1.2.3 The conflict theory

Several theories which emphasize social conflicts have roots in the ideas of Karl Marx (1818). As a great German theorist and political activist, he saw conflict theories as theories of social stratification which anchor on analysis of capitalism, social change and a view of human liberation.

Even though it is a necessary condition for social change to occur, individuals or groups interacting in the society which share different interest and have different economic capabilities always resist change. According to Marx, classes develop on the basis of the different positions or roles which individuals play in the productive scheme of a society. The material view of history begin from the premise that the most important determinant of social life is the work people are doing most especially the work that result in provision of the basic necessities of life, food, clothing and shelter. He maintained that, everything of value in society results from human labour, thus it is clearly seen that working men and women are engaged in making society the conditions to suit them for their own existence.

          The three primary aspects of Marxism are as follows:

1)      The dialectical and materialist concept of history which implies that human kind of history is fundamentally a struggle between social class. The productive capacity of society is the foundation of society and just as this capacity increases over time, the social relations of production and class relations evolve through definite stages like slavery, primitivism, communism, feudalism and capitalism esterra.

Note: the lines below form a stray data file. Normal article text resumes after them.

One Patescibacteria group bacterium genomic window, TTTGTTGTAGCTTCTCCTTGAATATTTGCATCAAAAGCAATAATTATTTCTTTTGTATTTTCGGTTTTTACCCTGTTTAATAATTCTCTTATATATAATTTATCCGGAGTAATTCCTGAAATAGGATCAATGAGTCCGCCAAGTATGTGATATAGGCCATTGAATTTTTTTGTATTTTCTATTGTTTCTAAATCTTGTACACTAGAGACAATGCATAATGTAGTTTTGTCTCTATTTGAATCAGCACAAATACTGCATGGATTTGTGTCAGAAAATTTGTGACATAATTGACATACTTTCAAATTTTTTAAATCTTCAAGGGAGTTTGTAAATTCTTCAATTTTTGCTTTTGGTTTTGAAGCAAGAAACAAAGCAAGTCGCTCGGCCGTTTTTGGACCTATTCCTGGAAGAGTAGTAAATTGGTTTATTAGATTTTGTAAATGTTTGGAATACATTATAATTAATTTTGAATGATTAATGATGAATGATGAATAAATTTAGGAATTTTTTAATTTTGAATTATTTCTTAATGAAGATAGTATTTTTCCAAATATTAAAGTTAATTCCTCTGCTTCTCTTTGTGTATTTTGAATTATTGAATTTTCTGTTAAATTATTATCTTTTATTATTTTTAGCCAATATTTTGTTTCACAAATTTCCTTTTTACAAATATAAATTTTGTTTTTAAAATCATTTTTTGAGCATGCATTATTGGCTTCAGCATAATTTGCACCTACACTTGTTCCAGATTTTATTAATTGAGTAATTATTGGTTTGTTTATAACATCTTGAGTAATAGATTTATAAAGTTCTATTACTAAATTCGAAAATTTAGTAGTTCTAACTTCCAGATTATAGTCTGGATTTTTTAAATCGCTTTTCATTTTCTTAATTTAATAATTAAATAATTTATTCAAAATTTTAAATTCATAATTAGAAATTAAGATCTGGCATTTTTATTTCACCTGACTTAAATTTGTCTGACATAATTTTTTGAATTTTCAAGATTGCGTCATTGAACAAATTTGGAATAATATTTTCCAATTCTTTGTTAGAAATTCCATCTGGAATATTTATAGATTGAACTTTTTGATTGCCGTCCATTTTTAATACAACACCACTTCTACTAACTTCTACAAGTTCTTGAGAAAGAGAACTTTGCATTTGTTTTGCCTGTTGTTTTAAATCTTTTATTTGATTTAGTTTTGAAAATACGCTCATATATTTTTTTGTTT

2)      The critique of capitalism was seen by Marx as dominant in 19th century. For Marx, the central institution of a capitalist society is private property, the system by which capital such as money, machines, tools, factories and other material objects used in production are controlled by a smaller minority of the population. Marx argues that in a capitalist society, an economic minority who are called the bourgeoisies referring to the owners of capital dominate and exploit the economic majority who are called proletariat referring to the workers whose only property is their  labour and time which they have to sell to the capitalists. Owners are seen as making profits by paying workers less than their work is worth and thus exploiting them. He argued that while the production process is socialized, ownership will still retain in the hands of the bourgeoisies and this forms the fundamental contradiction of capitalist society.